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When buying a puppy what questions do you ask?

  1. afriqnet profile image51
    afriqnetposted 5 years ago

    When buying a puppy what questions do you ask?

    It important that we get enlightened here on the important questions to ask a Puppy seller before you can commit to buy the puppy. For those who have successfully bought puppies before what questions did you ask the breeder that guided you to buying the best pups. You can also share your ideas on what you look for when you are buying a Puppy.

  2. Nature by Dawn profile image76
    Nature by Dawnposted 5 years ago

    Ask what certifications they have. Then research those certifications. It has recently come to light that some breeder certifications are virtually meaningless. For dog breeds prone to hip dysplasia, ask if the parents of the pups have been certified by the Orthopedic Foundation for Animals (OFA). Research the breed you want to buy to see what other certifications or tests are recommended then make sure the breeder has done those tests.

    Be sure to visit the breeder's site and look at the place where the dogs stay. Are they in a home or facility? Is the location nice and clean? Do the dogs get regular interaction with people? If a breeder doesn't want you to meet that their facility, this is a VERY BAD sign and most likely because the animals are raised in what society calls a puppy mill.

    Also try to meet both the mother and the father of the pups. Are they generally friendly? Do they appear happy and healthy? Check their eyes, nose, ears, and body. Look for parasites. Ask if they've been treated for worms. Most puppies will naturally have worms so don't be concerned if they do have them. Just make sure the breeder is handling it properly.

    Two important things you should know: 1) The easier it is to buy the puppy, the more likely the breeder is a puppy mill breeder or a backyard breeder. A backyard breeder is an ordinary person who breeds their dog to make money but either doesn't know how to properly perform the proper genetic breeding practices to reduce the chances of inherited breed disorders, or doesn't care. A reputable breeder will ask you a lot of questions to make sure you will be a suitable owner for their dogs and will want to educate you about the breed to make sure you are prepared. They will also gladly answer any questions you have and not be evasive about the answers. 2) The cheaper the puppy is, the more likely the breeder is a puppy mill or backyard breeder. A reputable breeder charges more because they have done more research in breeding quality dogs and because they run more health tests and maintain more certifications.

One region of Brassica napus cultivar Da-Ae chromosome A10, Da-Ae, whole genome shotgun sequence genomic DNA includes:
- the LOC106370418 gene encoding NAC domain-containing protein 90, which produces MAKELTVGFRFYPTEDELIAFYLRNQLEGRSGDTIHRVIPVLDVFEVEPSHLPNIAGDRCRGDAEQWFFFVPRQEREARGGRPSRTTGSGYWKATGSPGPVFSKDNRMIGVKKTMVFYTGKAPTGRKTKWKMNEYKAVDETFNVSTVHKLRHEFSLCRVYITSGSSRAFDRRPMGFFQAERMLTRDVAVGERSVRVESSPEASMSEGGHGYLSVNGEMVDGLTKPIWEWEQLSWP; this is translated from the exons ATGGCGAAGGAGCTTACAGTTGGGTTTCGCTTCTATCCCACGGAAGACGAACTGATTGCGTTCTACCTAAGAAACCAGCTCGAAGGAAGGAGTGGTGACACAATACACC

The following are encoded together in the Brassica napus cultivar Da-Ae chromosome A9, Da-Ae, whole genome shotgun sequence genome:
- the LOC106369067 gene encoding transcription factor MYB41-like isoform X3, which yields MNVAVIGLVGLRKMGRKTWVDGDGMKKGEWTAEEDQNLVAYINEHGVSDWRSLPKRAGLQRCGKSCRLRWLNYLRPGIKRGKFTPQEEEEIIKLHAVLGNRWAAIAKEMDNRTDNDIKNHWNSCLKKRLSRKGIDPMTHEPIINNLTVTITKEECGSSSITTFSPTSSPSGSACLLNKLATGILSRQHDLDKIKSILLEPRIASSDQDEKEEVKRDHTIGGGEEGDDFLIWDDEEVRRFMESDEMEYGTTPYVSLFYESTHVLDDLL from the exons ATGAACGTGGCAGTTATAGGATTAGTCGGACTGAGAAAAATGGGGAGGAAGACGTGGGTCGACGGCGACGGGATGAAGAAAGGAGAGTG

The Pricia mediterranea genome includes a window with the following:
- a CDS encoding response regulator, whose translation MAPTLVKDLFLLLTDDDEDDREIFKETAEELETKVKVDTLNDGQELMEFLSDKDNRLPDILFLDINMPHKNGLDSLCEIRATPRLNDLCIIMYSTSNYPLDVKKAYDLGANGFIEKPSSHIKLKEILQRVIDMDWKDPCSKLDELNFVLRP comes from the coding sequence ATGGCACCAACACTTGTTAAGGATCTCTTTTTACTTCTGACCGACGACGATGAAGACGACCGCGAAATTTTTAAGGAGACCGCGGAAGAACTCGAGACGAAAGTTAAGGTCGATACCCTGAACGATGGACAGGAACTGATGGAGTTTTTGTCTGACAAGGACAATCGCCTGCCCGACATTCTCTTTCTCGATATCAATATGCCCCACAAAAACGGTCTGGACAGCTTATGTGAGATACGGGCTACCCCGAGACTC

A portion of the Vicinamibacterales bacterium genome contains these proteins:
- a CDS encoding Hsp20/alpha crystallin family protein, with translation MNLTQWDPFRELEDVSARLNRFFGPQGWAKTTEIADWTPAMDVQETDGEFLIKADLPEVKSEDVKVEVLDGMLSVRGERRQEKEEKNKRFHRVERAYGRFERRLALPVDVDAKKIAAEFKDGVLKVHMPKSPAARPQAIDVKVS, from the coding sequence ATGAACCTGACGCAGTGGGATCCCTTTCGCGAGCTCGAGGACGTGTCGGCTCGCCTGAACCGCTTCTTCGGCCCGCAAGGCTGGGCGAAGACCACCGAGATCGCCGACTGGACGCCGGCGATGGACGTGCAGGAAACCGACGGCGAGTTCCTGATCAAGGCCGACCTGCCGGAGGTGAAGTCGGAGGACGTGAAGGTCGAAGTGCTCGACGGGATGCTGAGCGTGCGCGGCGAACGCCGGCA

If you want a good healthy dog and don't want to support those terrible puppy mills, do your research and buy from quality breeders only (or adopt from an animal shelter or breed rescue group).

    1. afriqnet profile image51
      afriqnetposted 5 years agoin reply to this

      Thanks for your good answer.

  3. profile image0
    DoItForHerposted 5 years ago

    I ask if they utilize some type of Super Puppy Program. They may not recognize the specific term, but they should know the difference between socializing and desensitizing.

    True socializing occurs approximately during the first 3 months of life. Everything after is pretty much desensitizing.

    Don't fall for, "My dogs aren't raised in kennels; they are a part of the family." While this is a very good thing, the pups still may have limited exposure to varying stimuli. Unless the breeder can provide many, many specific examples of mild stressors, then the pups are missing out.

    Examples: Cool washcloth on feet for 3 seconds at a time twice a day. Experience smell and sound of used nail clippers once a day. Gently turn upside down once a day.  Step on a new surface at least once a day (gravel, snow, mud, plywood, expanded metal, etc.) Put fingers in ears once a day. And so on.